Mountaineers accused of climbing over dying guide near K2 summit

Authorities are investigating claims climbers stepped over a dying porter near the peak of the world’s most treacherous mountain. 

Mohammed Hassan, a 27-year-old father of three, slipped and fell from the trail in an area on K2 located between Kashmir and China known as the bottle neck on July 27. 

Austrian climber Wilhelm Steindl and German Philip Flaemig had attempted to reach the summit earlier that day but aborted their climb due to adverse weather conditions. 

Reviewing drone footage of their climb later on, they claim to have seen dozens of other mountaineers passing Hassan instead of attempting to provide him with help. 

Steindl says the video does show one person attempting to keep Hassan alive. He said: ‘We know by now that this was his friend, also a Pakistani high altitude porter. And what you also see in the drone footage is a line of 70 climbers marching towards the summit.’

He went on: ‘There is a double standard here. If I or any other Westerner had been lying there, everything would have been done to save them. Everyone would have had to turn back to bring the injured person back down to the valley.’

In particular, the allegations have prompted hostility towards Norwegian mountain Kristin Harila and her Sherpa guide Tenjin, who on the day in question broke records to become the fastest climbers to scale the world’s 14 highest peaks in just 92 days.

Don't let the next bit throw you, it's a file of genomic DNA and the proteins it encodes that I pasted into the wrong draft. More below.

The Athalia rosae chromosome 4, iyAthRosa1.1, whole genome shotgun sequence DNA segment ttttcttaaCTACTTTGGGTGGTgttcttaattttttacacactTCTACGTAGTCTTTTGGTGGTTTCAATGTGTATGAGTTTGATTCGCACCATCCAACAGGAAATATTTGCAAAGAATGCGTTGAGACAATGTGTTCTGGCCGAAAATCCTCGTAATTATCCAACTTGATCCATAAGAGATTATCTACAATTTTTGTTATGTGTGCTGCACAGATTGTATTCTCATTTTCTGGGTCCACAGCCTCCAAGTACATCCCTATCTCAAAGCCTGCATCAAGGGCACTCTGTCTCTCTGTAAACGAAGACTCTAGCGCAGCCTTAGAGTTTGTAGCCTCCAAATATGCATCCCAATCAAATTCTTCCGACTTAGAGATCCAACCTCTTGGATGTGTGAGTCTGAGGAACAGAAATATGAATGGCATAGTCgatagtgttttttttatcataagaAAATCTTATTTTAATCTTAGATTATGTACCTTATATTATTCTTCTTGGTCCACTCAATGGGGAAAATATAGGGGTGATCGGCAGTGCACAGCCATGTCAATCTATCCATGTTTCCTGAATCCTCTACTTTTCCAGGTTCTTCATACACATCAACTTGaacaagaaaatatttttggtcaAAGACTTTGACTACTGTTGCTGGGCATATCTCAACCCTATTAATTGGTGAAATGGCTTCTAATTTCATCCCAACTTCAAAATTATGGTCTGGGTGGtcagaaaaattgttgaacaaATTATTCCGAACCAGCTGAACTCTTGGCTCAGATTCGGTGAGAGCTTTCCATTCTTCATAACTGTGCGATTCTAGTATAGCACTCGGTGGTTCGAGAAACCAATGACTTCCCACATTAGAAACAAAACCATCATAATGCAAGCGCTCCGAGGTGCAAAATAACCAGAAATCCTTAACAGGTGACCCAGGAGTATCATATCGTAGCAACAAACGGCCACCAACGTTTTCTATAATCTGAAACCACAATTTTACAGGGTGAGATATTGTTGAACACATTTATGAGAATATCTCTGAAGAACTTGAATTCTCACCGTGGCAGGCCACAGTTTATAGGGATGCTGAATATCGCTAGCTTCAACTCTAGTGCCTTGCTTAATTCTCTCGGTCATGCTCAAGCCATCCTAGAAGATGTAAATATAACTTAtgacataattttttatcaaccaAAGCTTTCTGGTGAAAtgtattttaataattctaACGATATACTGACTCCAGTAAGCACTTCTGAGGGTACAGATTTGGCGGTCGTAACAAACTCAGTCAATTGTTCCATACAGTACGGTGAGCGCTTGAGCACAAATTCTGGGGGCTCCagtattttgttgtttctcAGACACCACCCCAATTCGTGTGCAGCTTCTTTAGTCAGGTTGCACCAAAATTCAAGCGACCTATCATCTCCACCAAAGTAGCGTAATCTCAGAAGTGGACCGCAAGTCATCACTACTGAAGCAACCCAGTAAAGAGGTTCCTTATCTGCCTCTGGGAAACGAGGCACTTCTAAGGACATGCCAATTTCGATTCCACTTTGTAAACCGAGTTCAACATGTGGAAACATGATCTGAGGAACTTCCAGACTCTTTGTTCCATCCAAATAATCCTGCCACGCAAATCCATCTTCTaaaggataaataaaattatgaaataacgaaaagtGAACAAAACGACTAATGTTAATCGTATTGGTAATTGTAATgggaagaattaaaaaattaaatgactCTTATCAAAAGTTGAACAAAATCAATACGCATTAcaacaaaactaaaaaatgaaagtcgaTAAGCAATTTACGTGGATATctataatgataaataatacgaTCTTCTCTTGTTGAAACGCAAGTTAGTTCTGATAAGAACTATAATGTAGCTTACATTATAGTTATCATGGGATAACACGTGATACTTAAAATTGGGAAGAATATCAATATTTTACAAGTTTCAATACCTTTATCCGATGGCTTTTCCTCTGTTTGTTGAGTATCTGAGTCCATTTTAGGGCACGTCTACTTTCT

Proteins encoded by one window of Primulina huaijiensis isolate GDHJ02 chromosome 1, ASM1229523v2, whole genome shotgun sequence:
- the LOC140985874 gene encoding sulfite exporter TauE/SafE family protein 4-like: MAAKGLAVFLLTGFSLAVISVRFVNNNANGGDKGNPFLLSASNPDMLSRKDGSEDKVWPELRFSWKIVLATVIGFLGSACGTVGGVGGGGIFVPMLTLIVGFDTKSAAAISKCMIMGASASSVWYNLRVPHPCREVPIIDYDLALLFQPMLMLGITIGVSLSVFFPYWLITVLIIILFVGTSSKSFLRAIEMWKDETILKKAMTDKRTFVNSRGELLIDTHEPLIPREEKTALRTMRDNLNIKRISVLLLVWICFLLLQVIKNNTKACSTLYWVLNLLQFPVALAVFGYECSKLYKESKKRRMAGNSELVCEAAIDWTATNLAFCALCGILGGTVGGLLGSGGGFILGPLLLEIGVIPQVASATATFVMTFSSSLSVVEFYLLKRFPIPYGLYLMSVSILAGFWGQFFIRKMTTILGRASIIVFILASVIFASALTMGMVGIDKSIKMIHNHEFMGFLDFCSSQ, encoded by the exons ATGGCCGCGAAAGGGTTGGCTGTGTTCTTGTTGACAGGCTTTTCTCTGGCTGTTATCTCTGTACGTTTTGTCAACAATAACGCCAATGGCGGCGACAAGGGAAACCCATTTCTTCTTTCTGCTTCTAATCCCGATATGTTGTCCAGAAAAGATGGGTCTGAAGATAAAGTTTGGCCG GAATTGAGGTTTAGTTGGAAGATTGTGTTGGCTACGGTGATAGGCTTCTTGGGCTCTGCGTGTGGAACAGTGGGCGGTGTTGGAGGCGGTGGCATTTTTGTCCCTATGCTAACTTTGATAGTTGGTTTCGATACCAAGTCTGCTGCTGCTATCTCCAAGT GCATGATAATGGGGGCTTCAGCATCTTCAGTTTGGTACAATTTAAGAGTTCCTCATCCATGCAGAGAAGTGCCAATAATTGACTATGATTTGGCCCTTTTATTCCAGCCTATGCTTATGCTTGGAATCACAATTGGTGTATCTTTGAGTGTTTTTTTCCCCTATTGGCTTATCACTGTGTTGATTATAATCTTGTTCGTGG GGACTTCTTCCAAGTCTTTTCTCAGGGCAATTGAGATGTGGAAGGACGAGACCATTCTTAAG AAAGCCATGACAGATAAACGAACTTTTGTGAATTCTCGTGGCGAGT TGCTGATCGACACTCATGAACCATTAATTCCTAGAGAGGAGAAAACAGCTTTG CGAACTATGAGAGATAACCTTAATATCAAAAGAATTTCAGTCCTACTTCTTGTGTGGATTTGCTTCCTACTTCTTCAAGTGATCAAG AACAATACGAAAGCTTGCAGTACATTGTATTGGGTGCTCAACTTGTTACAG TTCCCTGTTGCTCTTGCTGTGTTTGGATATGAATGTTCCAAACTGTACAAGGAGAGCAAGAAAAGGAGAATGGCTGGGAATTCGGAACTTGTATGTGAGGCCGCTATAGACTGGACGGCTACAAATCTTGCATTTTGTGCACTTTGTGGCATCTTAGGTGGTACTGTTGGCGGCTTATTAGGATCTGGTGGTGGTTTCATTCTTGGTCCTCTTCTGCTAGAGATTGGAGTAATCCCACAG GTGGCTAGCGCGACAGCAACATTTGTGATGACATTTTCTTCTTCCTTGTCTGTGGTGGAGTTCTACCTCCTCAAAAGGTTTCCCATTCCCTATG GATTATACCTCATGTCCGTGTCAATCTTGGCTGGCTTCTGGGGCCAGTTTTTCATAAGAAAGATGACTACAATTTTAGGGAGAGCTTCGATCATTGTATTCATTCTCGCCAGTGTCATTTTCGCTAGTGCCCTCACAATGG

Writing on Instagram on Friday, Harila said she was ‘angry at how many people have been blaming others for this tragic death’, insisting no-one was at fault.

Steindl said: ‘I don’t want to kind of directly blame anybody. I’m just saying there was no rescue operation initiated and that’s really very, very tragic because that’s actually the most normal thing one would do in a situation like that.’

In an interview with Sky News, Harila explained that members of her team did pull Hassan back onto the trail after he was found dangling from a rope with his head facing down. 

She and another member of her team then decided to continue to the summit while a third remained with the injured man to provide him with warm water and oxygen from their mask. 

Karrar Haidri – secretary of the Pakistan Alpine Club, which serves as the country’s governing mountaineering body – has confirmed that an investigation has been launched into Hassan’s death. 

Steindl claims to have since visited Hassan’s family, setting up a crowd-funding campaign that has raised more than 114,000 euros (£98,400) as of Saturday. 

He said: ‘I saw the suffering of the family. The widow told me that her husband did all this so that his children would have a chance in life, so that they could go to school.’

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